Though “survival” is a slightly specific genre, we never seem to run out of new books on the subject. This spring proves the point, with three new stories of nail-biting worst-case scenarios—and they’re all true.
Honeymoon Horror Story
‘Ruthless River’ by Holly Fitzgerald
Fitzgerald and her husband head out on an adventurous honeymoon in the Amazon, and... you see where this is going, right? After their plane crashes in thick jungle, they try to make their way out on a decrepit raft, with all the scary critters, mosquito swarms, and close calls that you might expect. Fitzgerald writes about her ordeal in a quick and dialogue-heavy manner, so this one’s a fast read.
All of a sudden I felt a stinging, burning sensation. It began on my scalp then ran down my neck, onto my bare shoulders and then my back, like flames blistering my skin. “I’m on fire! Please, help me!”
Stuck in a Seven-Story Crevasse
‘Icefall’ by John All
Maybe you remember All from an 11-minute YouTube video in which he films his own escape from a 70-foot crevasse on Everest in 2014. (Watch here—the scary stuff starts at 4:40.) In Icefall, the scientist elaborates on other scary run-ins from his travels studying the changing climate, from avalanches to snakes. But yes, reading about that crevasse fall is a highlight, especially since All lets us in on parts of the escape he didn’t capture on camera—considering he climbed out with 15 broken bones, we can't blame him for not filming the whole thing.
I was being battered to lumpy meat. I was picking up speed. Faster, and hopelessly faster still. Ten, twenty, maybe thirty miles an hour, gravity pulled me down. Four stories. Five. More. How far to the bottom? No telling. Did it matter? I was dying.
Stranded in the Middle of the Ocean
‘A Speck in the Sea’ by John Aldridge and Anthony Sosinski
There are two men on a lobster boat 40 miles from Long Island, and it’s the middle of the night. One of the men sleeps while the other works on the deck. The man on the deck falls overboard and the boat, on autopilot, drifts away from his sight. John Aldridge was that unfortunate man, and it’s pretty astounding that he survived, considering he had no flotation devices and fell into a vast stretch of ocean where it was near impossible for rescue teams to quickly locate him. Soon to be a feature-length film as well, his story is laid out in agonizing detail here—ping-ponging between Aldridge’s personal account of his stranding and the actions of his family, friends, and rescue personnel as they scrambled to locate him.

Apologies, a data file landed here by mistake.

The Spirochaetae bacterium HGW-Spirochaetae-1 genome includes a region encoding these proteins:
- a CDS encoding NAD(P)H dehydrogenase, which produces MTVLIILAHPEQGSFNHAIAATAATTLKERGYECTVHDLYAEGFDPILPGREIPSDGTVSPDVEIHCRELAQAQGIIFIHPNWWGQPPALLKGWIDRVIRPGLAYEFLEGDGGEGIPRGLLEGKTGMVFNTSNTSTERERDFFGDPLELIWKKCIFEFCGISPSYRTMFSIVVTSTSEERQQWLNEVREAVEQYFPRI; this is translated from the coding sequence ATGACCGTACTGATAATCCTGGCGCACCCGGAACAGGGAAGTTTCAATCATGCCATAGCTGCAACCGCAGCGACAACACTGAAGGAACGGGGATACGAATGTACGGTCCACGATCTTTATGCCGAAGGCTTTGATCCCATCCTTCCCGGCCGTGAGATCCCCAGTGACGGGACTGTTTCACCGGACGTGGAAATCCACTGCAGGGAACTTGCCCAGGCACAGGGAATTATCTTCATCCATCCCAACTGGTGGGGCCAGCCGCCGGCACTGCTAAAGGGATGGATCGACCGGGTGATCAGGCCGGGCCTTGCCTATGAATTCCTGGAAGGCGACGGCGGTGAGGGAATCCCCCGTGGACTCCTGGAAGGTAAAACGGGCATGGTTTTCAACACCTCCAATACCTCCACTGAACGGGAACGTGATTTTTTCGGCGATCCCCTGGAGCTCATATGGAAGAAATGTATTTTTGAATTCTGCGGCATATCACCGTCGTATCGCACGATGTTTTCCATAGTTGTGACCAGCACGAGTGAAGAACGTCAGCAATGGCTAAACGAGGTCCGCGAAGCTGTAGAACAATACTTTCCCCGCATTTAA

Red-hot adrenaline is coursing through me, and I am flailing, gagging on seawater, thrashing my arms as I reach for the receding Anna Mary. I am trying to run to my boat—to fly toward it—shrieking “Anthony! Anthony!”, then screaming “Fuuuuuuuuuck!” at the top of my lungs.
Our Favorite Survival Books of All Time (in 15 Words or Less)
In the Kingdom of Ice by Hampton Sides: If an eccentric millionaire ever invites you on an expedition to the Arctic...don’t go. —Reid Singer, associate editor
Annihilation by Jeff VanderMeer: You’re focused on surviving Area X, but it’s not nature you need to worry about. —Jenny Earnest, social media manager
The Tiger by John Vaillant: Massive feline with a taste for human flesh goes on rampage. —Jonah Ogles, articles editor
In The Heart of the Sea by Nathaniel Philbrick: Such brutal descriptions of severe sunstroke that I couldn’t read without water and chapstick nearby. —Wes Judd, assistant editor
Hatchet by Gary Paulsen: More pilot skeletons than any middle schooler should have to witness, but still educational. —Erin Berger, associate editor
The Call of the Wild by Jack London: Dog eats dog. Dog eats kibble. Dog eats snow. Dog eats, well... everything. —Will Egensteiner, associate editor
Touching the Void by Joe Simpson: Iconic survival story on 21,000-foot Andean peak. Blizzards! Crevasse falls! Broken limbs! Hypothermia! Dehydration! —Luke Whelan, assistant editor
The Hitchhiker’s Guide to the Galaxy by Douglas Adams: We can only hope to have this much fun when the world ends. Timeless satire. —Jay Bouchard, editorial fellow
Support Outside Online
Our mission to inspire readers to get outside has never been more critical. In recent years, Outside Online has reported on groundbreaking research linking time in nature to improved mental and physical health, and we’ve kept you informed about the unprecedented threats to America’s public lands. Our rigorous coverage helps spark important debates about wellness and travel and adventure, and it provides readers an accessible gateway to new outdoor passions. Time outside is essential—and we can help you make the most of it. Making a financial contribution to Outside Online only takes a few minutes and will ensure we can continue supplying the trailblazing, informative journalism that readers like you depend on. We hope you’ll support us. Thank you.